In Canada, 30 to 50 per cent of all healthcare involves a wound that, without regular care, can drive hospitalization, amputation and even death.
Enter the pandemic. Older, comorbid patients at the highest risk for wounds are also at the greatest risk of COVID-19 complications. While public health measures have helped limit the spread of the virus, many wound patients can experience greater difficulty accessing the wound care they need.
To help ensure continuity and accessibility of care for wound patients in the home and community, a consortium of leading Canadian organizations came together to launch Telewound Care Canada, a virtual care initiative designed to help patients connect with their care teams while reducing unnecessary travel and in-person care.
The Michener Institute of Education at UHN was invited to participate, along with five regional health systems, hospitals and home and community care providers during the initial pilot phase. This phase aimed to provide a mobile application that enables patients to take pictures of their wound, share them with their healthcare provider and conduct a virtual consultation – all while allowing providers to gain visibility into healing trends, risks and needs.
Teams at Michener, including the Centre for Learning, Innovation and Simulation and the Chiropody department, completed the program developmental evaluation of phase one in December 2021 and were successfully awarded additional funding for phase two to be completed by December 2022.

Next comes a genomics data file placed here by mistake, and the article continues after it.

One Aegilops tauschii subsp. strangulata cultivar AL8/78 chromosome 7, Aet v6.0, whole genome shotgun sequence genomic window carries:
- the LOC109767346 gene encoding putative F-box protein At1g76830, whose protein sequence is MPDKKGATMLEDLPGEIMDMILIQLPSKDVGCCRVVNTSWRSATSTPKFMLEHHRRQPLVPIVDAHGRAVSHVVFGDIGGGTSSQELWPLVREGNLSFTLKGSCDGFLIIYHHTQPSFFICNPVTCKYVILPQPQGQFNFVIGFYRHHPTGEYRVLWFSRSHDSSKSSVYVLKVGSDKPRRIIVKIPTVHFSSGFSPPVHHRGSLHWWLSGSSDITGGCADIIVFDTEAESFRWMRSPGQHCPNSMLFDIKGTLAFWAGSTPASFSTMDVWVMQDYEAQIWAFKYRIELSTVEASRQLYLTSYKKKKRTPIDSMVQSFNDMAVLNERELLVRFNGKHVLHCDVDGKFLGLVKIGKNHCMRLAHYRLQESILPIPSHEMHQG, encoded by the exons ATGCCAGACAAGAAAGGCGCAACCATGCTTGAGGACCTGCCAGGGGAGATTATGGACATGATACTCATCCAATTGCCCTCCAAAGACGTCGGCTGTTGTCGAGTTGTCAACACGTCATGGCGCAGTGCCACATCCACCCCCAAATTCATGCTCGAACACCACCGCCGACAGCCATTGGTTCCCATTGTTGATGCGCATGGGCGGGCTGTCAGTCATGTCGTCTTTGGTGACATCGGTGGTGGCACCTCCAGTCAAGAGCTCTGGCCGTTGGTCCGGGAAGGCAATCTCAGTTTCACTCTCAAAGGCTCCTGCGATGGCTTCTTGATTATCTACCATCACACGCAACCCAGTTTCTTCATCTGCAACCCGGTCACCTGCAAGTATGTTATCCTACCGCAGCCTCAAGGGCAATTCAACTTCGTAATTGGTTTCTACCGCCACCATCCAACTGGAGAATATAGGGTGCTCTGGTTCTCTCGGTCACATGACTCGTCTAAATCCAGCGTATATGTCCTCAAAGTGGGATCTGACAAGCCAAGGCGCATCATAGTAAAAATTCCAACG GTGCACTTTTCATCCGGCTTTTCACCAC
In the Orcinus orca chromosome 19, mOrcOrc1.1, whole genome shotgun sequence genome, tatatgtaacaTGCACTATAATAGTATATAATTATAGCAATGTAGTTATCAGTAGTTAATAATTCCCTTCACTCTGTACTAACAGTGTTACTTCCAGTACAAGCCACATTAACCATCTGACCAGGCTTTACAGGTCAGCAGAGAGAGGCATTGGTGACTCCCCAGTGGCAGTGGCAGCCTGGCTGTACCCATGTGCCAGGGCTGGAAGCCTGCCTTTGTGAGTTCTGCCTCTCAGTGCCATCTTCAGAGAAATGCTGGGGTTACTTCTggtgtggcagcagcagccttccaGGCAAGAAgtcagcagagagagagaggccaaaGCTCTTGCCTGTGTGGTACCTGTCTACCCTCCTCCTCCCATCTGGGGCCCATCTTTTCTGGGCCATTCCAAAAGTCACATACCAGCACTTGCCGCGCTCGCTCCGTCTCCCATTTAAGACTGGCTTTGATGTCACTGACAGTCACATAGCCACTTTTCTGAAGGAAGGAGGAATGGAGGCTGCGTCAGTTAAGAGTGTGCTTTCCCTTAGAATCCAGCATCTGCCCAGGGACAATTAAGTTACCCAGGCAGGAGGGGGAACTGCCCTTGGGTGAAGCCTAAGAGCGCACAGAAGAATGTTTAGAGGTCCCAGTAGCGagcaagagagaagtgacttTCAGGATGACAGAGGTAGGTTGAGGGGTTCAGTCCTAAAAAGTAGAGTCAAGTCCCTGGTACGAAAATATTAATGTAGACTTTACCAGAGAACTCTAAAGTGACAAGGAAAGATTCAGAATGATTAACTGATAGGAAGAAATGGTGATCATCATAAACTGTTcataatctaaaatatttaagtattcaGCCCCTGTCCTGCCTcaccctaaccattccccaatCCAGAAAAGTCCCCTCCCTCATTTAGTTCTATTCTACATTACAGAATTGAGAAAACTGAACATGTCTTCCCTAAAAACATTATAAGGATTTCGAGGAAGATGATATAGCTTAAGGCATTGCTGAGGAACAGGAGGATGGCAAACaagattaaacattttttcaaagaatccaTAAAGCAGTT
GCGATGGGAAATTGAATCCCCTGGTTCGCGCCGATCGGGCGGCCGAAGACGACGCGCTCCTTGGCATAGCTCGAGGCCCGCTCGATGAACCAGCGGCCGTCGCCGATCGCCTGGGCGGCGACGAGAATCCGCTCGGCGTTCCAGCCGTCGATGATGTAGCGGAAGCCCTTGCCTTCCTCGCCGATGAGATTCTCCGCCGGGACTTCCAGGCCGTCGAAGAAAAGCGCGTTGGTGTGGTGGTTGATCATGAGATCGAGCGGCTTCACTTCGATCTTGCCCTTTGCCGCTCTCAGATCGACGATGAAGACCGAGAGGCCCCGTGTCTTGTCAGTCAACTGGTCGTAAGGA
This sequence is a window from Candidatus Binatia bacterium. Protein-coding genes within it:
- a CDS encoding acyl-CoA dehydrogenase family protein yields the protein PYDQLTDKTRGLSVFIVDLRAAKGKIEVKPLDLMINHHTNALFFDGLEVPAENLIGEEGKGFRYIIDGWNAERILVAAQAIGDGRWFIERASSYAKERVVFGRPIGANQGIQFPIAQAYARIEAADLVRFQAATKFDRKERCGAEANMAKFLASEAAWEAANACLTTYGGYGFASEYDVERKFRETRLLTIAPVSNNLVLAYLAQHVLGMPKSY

“The project saw early successes such as rapid response to the vulnerable street community that prevented emergency room visits and amputations, and ensured faster wound healing,” says Jordan Holmes, Senior Manager, Centre for Learning, Innovation and Simulation at Michener.
This project would not be possible without a $2.5 million strategic investment from the Digital Technology Supercluster – an independent, not-for-profit organization that mobilizes industry-led collaboration and co-investment across the health, natural resources and industrial sectors.
Following the success of phase one, Michener was awarded additional funding for phase two of the project, with the objective of developing several clinical learning modules. Michener will conduct an evaluation of the first module with key stakeholders from Swift Medical to gather feedback and improve subsequent modules.
“With the Telewound Care Canada initiative, Michener will continue to support the Canadian health care system by producing a generation of health care professionals with strong digital technology skills on top of their superior degrees of competency and compassion,” says Dr. Brian Hodges, Executive Vice-President of Education and Chief Medical Officer at UHN.